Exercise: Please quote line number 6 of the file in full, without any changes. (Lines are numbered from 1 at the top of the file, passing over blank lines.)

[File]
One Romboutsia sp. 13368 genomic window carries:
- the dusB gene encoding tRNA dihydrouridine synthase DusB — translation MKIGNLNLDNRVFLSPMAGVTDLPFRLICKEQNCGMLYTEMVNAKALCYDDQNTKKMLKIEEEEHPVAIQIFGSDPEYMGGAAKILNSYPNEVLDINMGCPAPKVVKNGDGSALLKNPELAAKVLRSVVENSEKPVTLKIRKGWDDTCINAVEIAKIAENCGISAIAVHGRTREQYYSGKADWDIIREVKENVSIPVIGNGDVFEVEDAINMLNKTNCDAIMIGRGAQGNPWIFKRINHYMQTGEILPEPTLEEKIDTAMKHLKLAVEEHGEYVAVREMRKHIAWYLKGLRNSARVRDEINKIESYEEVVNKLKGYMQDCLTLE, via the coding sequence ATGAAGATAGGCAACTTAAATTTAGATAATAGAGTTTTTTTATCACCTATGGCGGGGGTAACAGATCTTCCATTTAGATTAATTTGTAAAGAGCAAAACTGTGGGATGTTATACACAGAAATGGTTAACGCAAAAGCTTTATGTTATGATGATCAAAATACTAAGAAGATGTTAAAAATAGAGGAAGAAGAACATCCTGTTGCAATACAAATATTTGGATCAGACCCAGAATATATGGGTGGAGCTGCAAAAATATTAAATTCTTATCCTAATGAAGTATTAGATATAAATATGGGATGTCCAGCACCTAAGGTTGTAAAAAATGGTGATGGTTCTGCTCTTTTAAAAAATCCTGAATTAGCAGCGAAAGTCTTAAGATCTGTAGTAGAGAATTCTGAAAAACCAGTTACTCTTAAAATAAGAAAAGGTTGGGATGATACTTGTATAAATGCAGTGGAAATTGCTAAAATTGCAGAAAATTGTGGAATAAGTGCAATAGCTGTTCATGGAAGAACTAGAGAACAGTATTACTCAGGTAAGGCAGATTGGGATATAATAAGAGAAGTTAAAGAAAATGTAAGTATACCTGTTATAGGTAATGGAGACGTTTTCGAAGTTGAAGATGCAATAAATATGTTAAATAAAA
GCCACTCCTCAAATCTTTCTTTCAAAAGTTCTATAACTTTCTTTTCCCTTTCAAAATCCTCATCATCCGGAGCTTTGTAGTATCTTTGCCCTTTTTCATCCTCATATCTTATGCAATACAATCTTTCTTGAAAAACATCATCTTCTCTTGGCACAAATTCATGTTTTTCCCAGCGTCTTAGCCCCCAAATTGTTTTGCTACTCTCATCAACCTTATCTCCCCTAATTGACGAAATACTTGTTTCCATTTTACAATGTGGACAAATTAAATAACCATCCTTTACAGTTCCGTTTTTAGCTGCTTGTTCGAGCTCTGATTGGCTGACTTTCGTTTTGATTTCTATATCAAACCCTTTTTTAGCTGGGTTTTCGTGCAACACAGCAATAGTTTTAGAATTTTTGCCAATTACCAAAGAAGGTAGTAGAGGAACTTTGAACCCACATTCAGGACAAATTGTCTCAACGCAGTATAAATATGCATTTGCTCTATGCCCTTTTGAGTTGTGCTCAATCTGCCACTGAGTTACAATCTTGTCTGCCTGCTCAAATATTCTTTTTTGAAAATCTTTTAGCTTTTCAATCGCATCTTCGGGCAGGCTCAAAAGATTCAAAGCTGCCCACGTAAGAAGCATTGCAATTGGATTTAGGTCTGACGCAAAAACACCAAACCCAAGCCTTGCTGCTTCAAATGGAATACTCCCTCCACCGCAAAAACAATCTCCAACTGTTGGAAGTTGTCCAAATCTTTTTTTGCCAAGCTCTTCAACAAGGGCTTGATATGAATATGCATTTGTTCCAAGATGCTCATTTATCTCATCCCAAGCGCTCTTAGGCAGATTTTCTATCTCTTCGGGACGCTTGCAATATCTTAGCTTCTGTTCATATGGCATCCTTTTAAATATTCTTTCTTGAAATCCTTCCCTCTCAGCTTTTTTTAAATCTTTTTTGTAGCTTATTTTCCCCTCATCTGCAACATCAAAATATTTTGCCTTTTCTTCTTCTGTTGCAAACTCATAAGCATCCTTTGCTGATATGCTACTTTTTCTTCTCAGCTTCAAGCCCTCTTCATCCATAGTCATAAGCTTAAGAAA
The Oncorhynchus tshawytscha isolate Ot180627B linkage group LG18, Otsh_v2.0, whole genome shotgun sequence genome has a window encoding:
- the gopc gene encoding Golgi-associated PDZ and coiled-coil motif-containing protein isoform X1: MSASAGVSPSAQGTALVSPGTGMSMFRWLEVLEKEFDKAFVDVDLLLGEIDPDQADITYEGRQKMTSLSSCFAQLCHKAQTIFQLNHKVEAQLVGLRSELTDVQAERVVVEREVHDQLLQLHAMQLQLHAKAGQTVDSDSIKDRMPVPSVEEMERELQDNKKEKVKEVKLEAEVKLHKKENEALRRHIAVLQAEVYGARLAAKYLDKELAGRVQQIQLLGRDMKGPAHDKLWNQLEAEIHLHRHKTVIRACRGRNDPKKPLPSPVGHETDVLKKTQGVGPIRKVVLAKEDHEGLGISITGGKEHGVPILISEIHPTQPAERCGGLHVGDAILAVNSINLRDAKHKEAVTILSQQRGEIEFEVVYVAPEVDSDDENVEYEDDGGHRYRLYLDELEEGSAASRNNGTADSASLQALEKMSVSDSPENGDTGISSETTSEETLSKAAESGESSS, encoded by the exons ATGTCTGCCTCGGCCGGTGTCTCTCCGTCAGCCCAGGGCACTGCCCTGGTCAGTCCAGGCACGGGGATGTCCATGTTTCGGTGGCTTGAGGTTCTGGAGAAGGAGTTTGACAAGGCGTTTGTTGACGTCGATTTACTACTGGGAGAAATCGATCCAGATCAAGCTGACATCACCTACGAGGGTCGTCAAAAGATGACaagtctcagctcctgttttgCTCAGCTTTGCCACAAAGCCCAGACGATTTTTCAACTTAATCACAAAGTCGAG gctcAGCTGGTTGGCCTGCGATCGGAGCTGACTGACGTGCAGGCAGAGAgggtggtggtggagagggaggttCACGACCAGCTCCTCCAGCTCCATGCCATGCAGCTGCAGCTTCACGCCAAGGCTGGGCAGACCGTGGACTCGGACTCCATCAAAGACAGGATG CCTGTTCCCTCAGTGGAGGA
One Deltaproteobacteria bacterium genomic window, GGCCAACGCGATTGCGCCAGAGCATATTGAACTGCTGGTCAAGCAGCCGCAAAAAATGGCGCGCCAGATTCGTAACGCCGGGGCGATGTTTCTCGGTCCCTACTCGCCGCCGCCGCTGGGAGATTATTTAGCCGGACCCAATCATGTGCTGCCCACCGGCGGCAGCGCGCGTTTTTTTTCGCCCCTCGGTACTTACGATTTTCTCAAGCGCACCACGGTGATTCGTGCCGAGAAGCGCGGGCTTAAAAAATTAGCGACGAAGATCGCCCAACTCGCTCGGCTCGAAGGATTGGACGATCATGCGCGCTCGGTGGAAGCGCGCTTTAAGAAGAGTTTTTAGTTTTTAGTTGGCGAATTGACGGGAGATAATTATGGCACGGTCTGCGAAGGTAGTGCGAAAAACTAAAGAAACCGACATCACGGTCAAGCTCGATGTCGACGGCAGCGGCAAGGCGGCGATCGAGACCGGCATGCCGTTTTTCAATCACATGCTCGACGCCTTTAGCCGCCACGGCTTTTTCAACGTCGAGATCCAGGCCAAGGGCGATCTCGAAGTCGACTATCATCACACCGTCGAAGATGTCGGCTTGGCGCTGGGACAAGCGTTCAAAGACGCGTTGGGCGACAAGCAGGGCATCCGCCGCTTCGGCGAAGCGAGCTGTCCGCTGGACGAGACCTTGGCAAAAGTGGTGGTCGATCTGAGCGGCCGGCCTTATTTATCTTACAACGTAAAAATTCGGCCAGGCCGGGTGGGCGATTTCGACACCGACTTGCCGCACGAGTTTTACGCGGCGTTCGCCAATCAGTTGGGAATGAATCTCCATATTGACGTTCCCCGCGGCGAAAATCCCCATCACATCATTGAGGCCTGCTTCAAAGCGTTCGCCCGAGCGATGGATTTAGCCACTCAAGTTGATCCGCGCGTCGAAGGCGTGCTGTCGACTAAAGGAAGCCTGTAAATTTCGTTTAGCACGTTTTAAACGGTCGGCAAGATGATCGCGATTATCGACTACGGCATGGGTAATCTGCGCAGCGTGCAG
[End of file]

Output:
One Deltaproteobacteria bacterium genomic window, GGCCAACGCGATTGCGCCAGAGCATATTGAACTGCTGGTCAAGCAGCCGCAAAAAATGGCGCGCCAGATTCGTAACGCCGGGGCGATGTTTCTCGGTCCCTACTCGCCGCCGCCGCTGGGAGATTATTTAGCCGGACCCAATCATGTGCTGCCCACCGGCGGCAGCGCGCGTTTTTTTTCGCCCCTCGGTACTTACGATTTTCTCAAGCGCACCACGGTGATTCGTGCCGAGAAGCGCGGGCTTAAAAAATTAGCGACGAAGATCGCCCAACTCGCTCGGCTCGAAGGATTGGACGATCATGCGCGCTCGGTGGAAGCGCGCTTTAAGAAGAGTTTTTAGTTTTTAGTTGGCGAATTGACGGGAGATAATTATGGCACGGTCTGCGAAGGTAGTGCGAAAAACTAAAGAAACCGACATCACGGTCAAGCTCGATGTCGACGGCAGCGGCAAGGCGGCGATCGAGACCGGCATGCCGTTTTTCAATCACATGCTCGACGCCTTTAGCCGCCACGGCTTTTTCAACGTCGAGATCCAGGCCAAGGGCGATCTCGAAGTCGACTATCATCACACCGTCGAAGATGTCGGCTTGGCGCTGGGACAAGCGTTCAAAGACGCGTTGGGCGACAAGCAGGGCATCCGCCGCTTCGGCGAAGCGAGCTGTCCGCTGGACGAGACCTTGGCAAAAGTGGTGGTCGATCTGAGCGGCCGGCCTTATTTATCTTACAACGTAAAAATTCGGCCAGGCCGGGTGGGCGATTTCGACACCGACTTGCCGCACGAGTTTTACGCGGCGTTCGCCAATCAGTTGGGAATGAATCTCCATATTGACGTTCCCCGCGGCGAAAATCCCCATCACATCATTGAGGCCTGCTTCAAAGCGTTCGCCCGAGCGATGGATTTAGCCACTCAAGTTGATCCGCGCGTCGAAGGCGTGCTGTCGACTAAAGGAAGCCTGTAAATTTCGTTTAGCACGTTTTAAACGGTCGGCAAGATGATCGCGATTATCGACTACGGCATGGGTAATCTGCGCAGCGTGCAG